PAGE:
The anti-China sentiment is high in the country right now. People are placing sentiments over practical resolutions with the supposed intention of hurting brands from China. Many retailers and industry bodies have made claims about withdrawing sales of products and hardware from such companies. But before all that, the question worth asking is, are we ready to make such a wholesale change? Is India ready to be self-dependent for production of essentials that we take for granted?
The answer is, no but we don’t want to come to that conclusion without highlighting the obvious reasons and the reality that’s hard to ignore on the ground. It’s also important to understand the logic of calling a brand ‘Chinese.’ Currently, you have two forms of Chinese presence in India. First is the group of brands that have invested heavily in infrastructure, workforce and change their brand impression. Second, come via silent investors in companies like Zomato, Paytm and a slew of other startups in the country.
China has built its production empire over decades now. They slowly laid the foundation for its prowess in manufacturing, supplying goods to most markets across the globe. As for India, the country’s government has repeatedly stated its intention to get global companies to set up and produce for other markets. Samsung is probably a prime example of that exercise. But it’s not Chinese.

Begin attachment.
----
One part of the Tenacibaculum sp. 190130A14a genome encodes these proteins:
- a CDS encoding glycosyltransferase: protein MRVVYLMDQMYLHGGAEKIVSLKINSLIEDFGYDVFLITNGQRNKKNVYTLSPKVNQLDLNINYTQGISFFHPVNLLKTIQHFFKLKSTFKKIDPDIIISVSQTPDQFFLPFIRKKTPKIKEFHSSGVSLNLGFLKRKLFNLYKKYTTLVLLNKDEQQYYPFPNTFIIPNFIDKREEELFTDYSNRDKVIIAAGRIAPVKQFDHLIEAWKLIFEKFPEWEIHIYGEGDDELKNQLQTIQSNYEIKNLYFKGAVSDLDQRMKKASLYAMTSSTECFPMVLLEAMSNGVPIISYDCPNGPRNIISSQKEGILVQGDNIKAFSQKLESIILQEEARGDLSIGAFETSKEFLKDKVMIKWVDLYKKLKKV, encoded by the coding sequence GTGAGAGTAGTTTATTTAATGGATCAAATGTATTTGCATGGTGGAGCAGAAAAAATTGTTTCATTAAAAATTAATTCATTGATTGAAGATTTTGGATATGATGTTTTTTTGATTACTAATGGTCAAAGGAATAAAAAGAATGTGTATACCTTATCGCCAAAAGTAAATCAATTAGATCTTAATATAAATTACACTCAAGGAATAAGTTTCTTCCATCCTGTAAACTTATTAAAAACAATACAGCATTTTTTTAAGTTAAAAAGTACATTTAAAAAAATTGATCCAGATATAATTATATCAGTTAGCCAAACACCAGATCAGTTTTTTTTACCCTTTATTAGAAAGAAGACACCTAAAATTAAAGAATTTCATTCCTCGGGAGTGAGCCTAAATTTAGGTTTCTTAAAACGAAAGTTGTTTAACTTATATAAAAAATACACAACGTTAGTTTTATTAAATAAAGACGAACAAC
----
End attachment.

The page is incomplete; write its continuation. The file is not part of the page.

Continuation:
Figures speak for themselves
You look at the latest market reports for smartphone, or laptop segment, and the gulf in class between local and global brands is wide. The Indian mobile market is lead by Xiaomi (Chinese origin), Vivo (Chinese), then you have Samsung (South Korean) and again you have Oppo, Realme and more. Even a brand like OnePlus comes from China. So let’s say you boycott Chinese goods, what are your best possible options? Nokia from HMD Global, Motorola (even though its’ owned by Lenovo from China) and few more. If we purely look for Indian brands, there aren’t a lot of options. A few years back you had Micromax, Lava, Karbonn and Intex. In 2020, these brands have lost their standing in front of the Chinese disruption.
Make in India was supposed to change the dynamics for local brands in the country. Even that worked out in favour of the Chinese brands. The new clamour of brands from India to compete with established names is an ambitious and a much needed call. But it’s unlikely to make its impact on the industry or the consumers anytime soon.
Biting into India’s market pie
The Chinese goods have been recognised for their quality and value for money proposition. No Indian brand or someone like HMD Global has been able to give that to phone buyers in the country. Which explains the reason behind the Chinese mobile brand hoisted largely by offline mobile sellers in your city. Xiaomi is recognised for changing the market for smart TVs in India, with its affordable products for under Rs 15,000. Micromax tried its luck for a few years, but their results didn’t help them build prominence in the segment. Apart from these, you have accessories, and pretty soon laptops will also become part of the Chinese goods setup.
India’s efforts to localise production is welcomed. The government has also opened up a business with lenient regulations for those interested to sign up but for all these plans to materialise, patience is warranted. Sentiments are good to one point, but putting them into practice in haste is never going to deliver immediate results.